As it turned out, the entry was accepted. The email saying it had been rejected was a bluff, which I presume was generated by England Athletics in an effort to encourage the payment of the tax.
I take comfort in the fact that the ECCA still retain independence of mind, and accepted all athletes irrespective of whether they were registered with England Athletics or not. It is good to know that we still have some decent athletics people working for the benefit of the sport and its participants.
As regards your comment I that I give athletes a choice about paying a tax to fund England Athletics jobs, I refuse. I do not work for England Athletics, I do not support England Athletics, and I do not acknowledge that England Athletics are part of Athletics. If they disappeared, along with UK Athletics, Sport England and UK Sport, people would still Run, Jump and Throw.
I find the idea that an organisation exists to give a license to people which enables them to Run Jump and Throw to be obscene.
The implication of your posting suggests you support such bureaucracy, which confirms to me, as your user name indicates you are Not John Bicourt.
I said EA Champs -meaning the champs organised by them (no XC events are).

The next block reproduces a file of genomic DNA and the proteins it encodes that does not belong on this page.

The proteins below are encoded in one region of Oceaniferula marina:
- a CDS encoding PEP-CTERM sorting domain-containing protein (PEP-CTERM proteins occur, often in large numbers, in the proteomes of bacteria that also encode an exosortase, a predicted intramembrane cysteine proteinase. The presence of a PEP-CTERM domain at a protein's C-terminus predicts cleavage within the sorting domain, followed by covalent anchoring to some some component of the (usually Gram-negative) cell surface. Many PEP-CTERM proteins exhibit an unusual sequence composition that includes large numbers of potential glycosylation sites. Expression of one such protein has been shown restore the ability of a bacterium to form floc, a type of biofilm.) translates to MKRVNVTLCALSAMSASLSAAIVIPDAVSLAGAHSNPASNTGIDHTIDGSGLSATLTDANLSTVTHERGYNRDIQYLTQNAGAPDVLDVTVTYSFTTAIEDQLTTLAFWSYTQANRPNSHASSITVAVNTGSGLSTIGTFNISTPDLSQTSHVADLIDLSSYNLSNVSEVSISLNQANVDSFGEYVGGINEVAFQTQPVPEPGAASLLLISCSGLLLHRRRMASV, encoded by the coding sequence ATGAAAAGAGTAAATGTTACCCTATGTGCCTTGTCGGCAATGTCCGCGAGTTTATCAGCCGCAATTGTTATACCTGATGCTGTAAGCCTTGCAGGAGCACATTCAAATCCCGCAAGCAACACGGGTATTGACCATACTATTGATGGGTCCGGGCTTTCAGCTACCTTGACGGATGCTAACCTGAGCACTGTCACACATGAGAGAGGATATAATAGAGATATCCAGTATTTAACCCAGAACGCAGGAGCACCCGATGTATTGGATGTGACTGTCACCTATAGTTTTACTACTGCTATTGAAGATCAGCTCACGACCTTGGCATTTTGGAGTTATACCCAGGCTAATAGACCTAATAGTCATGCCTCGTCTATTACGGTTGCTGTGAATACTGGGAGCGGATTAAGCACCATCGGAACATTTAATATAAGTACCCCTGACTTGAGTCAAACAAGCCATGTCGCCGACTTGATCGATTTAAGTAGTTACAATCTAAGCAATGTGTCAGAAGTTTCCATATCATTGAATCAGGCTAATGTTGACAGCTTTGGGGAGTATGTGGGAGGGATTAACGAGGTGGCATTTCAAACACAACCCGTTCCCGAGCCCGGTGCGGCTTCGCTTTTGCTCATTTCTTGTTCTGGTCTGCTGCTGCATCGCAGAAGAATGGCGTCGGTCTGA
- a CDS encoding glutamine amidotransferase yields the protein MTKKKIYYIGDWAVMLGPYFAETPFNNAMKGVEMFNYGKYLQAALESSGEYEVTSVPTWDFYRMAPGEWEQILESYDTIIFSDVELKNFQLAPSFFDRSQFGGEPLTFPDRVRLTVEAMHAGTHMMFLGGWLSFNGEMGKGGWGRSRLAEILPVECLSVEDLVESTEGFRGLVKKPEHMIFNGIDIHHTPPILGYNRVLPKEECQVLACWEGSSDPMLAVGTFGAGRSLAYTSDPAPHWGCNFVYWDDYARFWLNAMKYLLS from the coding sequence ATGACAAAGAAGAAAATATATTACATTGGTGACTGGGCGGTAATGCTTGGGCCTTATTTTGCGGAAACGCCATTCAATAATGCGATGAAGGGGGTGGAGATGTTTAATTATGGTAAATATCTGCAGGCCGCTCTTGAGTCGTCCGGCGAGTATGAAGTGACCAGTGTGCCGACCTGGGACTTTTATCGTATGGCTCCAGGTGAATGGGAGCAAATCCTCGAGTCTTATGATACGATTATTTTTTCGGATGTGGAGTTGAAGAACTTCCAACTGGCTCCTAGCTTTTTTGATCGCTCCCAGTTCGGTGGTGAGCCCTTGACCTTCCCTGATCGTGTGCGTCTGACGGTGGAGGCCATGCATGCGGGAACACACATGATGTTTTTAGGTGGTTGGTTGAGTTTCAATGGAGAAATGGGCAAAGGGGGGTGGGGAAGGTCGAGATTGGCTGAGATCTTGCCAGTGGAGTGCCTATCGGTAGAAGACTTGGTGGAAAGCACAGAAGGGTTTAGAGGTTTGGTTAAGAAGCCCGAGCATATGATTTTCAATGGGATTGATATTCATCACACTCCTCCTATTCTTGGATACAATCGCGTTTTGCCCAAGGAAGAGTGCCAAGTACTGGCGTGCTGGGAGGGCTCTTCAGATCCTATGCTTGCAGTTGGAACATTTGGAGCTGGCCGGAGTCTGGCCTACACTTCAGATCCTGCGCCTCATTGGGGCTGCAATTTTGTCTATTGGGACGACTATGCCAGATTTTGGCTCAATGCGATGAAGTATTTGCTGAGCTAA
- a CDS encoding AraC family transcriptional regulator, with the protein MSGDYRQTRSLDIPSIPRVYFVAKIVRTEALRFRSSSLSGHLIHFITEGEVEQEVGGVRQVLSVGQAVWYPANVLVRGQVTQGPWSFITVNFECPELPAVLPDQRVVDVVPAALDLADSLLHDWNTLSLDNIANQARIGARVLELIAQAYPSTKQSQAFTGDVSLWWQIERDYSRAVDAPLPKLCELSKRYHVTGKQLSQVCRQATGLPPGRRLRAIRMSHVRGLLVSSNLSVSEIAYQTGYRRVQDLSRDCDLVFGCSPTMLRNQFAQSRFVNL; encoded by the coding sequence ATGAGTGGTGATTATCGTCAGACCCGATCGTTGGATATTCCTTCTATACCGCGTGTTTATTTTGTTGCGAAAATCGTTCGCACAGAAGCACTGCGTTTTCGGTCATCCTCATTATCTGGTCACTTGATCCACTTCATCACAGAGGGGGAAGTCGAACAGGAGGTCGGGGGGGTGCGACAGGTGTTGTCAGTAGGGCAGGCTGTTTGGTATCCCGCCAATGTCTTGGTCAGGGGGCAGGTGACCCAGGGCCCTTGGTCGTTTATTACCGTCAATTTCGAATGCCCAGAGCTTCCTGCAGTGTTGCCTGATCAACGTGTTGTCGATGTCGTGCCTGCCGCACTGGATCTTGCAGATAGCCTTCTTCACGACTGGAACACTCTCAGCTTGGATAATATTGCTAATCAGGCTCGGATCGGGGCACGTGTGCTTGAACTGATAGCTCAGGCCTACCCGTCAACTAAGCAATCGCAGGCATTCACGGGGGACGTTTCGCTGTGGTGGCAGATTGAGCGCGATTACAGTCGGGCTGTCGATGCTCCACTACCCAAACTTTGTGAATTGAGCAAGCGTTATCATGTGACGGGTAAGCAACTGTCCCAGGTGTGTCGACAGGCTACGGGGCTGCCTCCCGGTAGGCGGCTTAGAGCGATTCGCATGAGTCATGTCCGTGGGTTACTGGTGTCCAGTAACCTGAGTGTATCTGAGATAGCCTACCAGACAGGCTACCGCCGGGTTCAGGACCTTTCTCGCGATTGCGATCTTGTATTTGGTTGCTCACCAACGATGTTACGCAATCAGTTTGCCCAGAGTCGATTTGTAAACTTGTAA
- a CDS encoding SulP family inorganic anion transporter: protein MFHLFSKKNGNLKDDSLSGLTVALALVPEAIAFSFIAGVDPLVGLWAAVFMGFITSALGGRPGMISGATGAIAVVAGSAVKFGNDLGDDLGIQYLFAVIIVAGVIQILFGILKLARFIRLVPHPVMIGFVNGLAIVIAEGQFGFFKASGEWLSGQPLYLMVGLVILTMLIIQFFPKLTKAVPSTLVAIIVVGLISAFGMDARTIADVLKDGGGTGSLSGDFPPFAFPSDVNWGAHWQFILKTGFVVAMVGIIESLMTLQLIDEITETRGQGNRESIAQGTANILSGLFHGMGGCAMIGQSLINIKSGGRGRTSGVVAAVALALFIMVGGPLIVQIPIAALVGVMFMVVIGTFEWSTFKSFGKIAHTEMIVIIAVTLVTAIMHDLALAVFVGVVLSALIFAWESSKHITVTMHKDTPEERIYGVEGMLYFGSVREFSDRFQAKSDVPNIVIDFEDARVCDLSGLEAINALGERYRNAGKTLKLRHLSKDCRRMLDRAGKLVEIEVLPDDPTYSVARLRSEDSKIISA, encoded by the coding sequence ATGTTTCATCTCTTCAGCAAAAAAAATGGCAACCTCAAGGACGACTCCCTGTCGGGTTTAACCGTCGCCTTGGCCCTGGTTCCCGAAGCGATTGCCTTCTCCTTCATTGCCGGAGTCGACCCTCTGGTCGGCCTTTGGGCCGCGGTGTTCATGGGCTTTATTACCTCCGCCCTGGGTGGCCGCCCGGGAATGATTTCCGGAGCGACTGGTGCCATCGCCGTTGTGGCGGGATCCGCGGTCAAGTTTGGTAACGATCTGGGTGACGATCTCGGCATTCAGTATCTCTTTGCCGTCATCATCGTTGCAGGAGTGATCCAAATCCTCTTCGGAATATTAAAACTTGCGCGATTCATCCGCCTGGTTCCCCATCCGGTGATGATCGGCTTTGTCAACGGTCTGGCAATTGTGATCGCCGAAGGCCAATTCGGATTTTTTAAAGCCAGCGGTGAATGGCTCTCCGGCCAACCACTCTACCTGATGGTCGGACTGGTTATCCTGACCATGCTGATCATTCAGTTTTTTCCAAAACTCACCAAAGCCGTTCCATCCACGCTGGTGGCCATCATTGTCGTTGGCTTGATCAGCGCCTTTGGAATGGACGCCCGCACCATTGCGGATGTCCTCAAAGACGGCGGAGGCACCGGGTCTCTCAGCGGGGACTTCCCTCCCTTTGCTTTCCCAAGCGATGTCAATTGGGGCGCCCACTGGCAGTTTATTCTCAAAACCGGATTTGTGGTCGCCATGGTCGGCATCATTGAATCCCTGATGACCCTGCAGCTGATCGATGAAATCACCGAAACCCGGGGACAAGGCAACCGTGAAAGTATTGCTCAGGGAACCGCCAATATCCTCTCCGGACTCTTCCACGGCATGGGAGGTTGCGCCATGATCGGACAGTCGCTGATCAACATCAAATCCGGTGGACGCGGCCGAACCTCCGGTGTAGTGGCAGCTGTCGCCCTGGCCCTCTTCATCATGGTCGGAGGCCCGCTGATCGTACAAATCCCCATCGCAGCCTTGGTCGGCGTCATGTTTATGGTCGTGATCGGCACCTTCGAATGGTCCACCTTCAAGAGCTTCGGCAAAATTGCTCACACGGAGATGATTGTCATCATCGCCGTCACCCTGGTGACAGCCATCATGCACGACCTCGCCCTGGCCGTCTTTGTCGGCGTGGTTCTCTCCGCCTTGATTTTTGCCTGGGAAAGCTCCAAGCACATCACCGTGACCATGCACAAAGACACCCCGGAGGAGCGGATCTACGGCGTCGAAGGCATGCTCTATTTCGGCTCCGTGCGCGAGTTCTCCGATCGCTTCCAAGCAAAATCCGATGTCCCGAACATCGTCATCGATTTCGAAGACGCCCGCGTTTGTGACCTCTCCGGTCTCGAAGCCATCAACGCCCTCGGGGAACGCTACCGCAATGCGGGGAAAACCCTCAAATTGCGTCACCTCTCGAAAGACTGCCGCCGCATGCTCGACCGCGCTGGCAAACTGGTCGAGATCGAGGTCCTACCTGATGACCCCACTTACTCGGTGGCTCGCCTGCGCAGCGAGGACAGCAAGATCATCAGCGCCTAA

Regularly Irish athletes compete but they don’t have a registration process.
All an athlete has to do though is put any old number in the box as no one at EA checks or has the nouse to do so
Organising and hosting national level competitions isn’t really beaurocrarcy though is it? Just like in any other sport.
Being against the payment is fine of course and you can run jump and throw to your hearts content. But wanting to compete within an organisations competition structure without contribution is a bit churlish to say the least.
The entry fee for the competition was paid and accepted. The contract between the athlete and the competition organiser was completed.
The fact that England Athletics choose to jump into the middle of this agreement and impose their own fee is churlish. Calling the National Cross Country Championships an event which falls “within a third party’s [England Athletics] competition structure” is churlish.
England Athletics was created to allow Tony Blair’s Labour Government to turn athletics into a vehicle to deliver their social agenda. None of the social benefits they hoped for have flowed from their Game Plan policy document.